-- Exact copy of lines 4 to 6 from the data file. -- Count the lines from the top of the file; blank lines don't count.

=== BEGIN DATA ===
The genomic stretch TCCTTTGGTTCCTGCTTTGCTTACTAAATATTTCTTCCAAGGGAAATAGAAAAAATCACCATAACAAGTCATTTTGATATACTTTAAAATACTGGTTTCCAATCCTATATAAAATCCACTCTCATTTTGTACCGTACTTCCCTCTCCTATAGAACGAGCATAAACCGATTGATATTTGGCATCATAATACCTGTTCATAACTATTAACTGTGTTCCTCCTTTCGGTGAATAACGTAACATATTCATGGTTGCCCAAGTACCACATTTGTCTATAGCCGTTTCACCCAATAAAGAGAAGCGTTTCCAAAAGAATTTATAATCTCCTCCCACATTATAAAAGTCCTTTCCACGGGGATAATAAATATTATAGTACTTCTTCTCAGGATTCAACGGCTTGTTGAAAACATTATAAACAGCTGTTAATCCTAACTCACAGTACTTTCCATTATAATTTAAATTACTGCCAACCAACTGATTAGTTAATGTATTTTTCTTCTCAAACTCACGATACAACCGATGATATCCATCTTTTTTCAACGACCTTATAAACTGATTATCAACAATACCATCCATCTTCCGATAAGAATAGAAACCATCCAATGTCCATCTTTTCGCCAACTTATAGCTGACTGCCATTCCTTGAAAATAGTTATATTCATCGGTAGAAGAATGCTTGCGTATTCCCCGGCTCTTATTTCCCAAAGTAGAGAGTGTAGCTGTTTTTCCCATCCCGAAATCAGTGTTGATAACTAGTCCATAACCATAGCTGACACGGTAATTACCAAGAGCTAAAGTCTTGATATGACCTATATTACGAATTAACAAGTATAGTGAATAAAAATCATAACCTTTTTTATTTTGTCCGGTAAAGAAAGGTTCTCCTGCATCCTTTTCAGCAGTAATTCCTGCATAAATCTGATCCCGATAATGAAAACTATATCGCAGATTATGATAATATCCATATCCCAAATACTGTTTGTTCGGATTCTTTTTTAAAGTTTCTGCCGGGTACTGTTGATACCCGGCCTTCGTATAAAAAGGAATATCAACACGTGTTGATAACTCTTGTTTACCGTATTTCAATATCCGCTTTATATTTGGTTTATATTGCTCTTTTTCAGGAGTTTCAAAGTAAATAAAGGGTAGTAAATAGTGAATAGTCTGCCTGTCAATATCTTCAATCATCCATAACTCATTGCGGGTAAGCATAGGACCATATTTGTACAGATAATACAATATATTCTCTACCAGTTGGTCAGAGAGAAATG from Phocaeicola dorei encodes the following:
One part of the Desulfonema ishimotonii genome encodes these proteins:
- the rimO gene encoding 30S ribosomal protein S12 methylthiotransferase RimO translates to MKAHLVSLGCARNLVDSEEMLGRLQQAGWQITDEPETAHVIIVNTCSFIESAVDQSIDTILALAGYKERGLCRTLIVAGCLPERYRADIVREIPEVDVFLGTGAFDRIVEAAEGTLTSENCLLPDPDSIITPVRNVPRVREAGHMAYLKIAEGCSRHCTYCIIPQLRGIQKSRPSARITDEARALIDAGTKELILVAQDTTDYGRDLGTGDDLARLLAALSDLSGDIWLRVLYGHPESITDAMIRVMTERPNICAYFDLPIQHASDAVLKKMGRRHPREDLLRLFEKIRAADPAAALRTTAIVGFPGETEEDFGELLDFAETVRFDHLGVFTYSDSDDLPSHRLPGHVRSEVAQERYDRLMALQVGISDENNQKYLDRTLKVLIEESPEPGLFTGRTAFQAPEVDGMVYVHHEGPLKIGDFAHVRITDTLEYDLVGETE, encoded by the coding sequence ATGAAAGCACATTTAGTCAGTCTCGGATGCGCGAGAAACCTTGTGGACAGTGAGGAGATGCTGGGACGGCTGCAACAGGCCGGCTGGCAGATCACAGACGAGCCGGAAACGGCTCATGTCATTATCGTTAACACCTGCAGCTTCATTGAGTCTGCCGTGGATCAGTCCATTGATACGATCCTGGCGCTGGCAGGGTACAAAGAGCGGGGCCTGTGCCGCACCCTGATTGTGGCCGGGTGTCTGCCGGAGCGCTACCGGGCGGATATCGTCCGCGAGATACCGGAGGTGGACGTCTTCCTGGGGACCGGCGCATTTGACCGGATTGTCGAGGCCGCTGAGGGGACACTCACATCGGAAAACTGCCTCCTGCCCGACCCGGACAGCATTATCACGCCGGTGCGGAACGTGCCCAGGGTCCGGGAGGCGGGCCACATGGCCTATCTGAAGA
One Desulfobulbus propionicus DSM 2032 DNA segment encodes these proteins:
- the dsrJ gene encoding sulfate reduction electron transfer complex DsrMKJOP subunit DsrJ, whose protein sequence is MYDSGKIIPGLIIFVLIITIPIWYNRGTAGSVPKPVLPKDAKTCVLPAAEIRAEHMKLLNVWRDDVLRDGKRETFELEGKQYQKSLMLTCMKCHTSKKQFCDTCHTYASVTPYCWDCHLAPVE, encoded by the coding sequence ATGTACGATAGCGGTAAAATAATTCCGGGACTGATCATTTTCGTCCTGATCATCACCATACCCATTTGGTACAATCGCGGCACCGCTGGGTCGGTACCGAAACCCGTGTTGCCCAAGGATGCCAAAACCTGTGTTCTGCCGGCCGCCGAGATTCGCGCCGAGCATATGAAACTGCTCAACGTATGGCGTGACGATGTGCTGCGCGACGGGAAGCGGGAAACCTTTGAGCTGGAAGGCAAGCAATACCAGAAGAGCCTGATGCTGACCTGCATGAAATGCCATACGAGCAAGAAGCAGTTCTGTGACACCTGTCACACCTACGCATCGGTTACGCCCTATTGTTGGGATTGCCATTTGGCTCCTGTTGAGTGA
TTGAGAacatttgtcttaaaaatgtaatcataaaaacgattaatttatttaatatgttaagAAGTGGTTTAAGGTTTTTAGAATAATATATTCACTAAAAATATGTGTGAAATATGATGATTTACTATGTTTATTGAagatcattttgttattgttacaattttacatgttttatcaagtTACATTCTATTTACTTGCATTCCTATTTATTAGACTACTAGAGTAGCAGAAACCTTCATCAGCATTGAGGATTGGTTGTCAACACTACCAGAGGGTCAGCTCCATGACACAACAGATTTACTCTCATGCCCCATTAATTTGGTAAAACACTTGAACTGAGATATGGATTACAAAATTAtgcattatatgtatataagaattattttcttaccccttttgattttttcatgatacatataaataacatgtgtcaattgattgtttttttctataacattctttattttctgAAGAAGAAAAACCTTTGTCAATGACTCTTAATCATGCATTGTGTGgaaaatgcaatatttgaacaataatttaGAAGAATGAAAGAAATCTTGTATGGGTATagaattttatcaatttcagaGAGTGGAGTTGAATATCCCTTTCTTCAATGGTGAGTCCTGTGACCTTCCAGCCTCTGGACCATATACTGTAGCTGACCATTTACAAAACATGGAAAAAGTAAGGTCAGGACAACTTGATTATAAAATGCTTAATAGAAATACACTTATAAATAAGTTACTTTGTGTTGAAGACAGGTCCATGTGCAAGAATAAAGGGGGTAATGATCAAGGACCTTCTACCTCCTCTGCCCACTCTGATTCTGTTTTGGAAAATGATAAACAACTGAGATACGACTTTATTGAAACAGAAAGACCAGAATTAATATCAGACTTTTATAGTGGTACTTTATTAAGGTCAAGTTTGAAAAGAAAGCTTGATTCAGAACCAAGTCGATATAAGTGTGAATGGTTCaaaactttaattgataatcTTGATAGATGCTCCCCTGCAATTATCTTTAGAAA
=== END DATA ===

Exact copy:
One Desulfobulbus propionicus DSM 2032 DNA segment encodes these proteins:
- the dsrJ gene encoding sulfate reduction electron transfer complex DsrMKJOP subunit DsrJ, whose protein sequence is MYDSGKIIPGLIIFVLIITIPIWYNRGTAGSVPKPVLPKDAKTCVLPAAEIRAEHMKLLNVWRDDVLRDGKRETFELEGKQYQKSLMLTCMKCHTSKKQFCDTCHTYASVTPYCWDCHLAPVE, encoded by the coding sequence ATGTACGATAGCGGTAAAATAATTCCGGGACTGATCATTTTCGTCCTGATCATCACCATACCCATTTGGTACAATCGCGGCACCGCTGGGTCGGTACCGAAACCCGTGTTGCCCAAGGATGCCAAAACCTGTGTTCTGCCGGCCGCCGAGATTCGCGCCGAGCATATGAAACTGCTCAACGTATGGCGTGACGATGTGCTGCGCGACGGGAAGCGGGAAACCTTTGAGCTGGAAGGCAAGCAATACCAGAAGAGCCTGATGCTGACCTGCATGAAATGCCATACGAGCAAGAAGCAGTTCTGTGACACCTGTCACACCTACGCATCGGTTACGCCCTATTGTTGGGATTGCCATTTGGCTCCTGTTGAGTGA
TTGAGAacatttgtcttaaaaatgtaatcataaaaacgattaatttatttaatatgttaagAAGTGGTTTAAGGTTTTTAGAATAATATATTCACTAAAAATATGTGTGAAATATGATGATTTACTATGTTTATTGAagatcattttgttattgttacaattttacatgttttatcaagtTACATTCTATTTACTTGCATTCCTATTTATTAGACTACTAGAGTAGCAGAAACCTTCATCAGCATTGAGGATTGGTTGTCAACACTACCAGAGGGTCAGCTCCATGACACAACAGATTTACTCTCATGCCCCATTAATTTGGTAAAACACTTGAACTGAGATATGGATTACAAAATTAtgcattatatgtatataagaattattttcttaccccttttgattttttcatgatacatataaataacatgtgtcaattgattgtttttttctataacattctttattttctgAAGAAGAAAAACCTTTGTCAATGACTCTTAATCATGCATTGTGTGgaaaatgcaatatttgaacaataatttaGAAGAATGAAAGAAATCTTGTATGGGTATagaattttatcaatttcagaGAGTGGAGTTGAATATCCCTTTCTTCAATGGTGAGTCCTGTGACCTTCCAGCCTCTGGACCATATACTGTAGCTGACCATTTACAAAACATGGAAAAAGTAAGGTCAGGACAACTTGATTATAAAATGCTTAATAGAAATACACTTATAAATAAGTTACTTTGTGTTGAAGACAGGTCCATGTGCAAGAATAAAGGGGGTAATGATCAAGGACCTTCTACCTCCTCTGCCCACTCTGATTCTGTTTTGGAAAATGATAAACAACTGAGATACGACTTTATTGAAACAGAAAGACCAGAATTAATATCAGACTTTTATAGTGGTACTTTATTAAGGTCAAGTTTGAAAAGAAAGCTTGATTCAGAACCAAGTCGATATAAGTGTGAATGGTTCaaaactttaattgataatcTTGATAGATGCTCCCCTGCAATTATCTTTAGAAA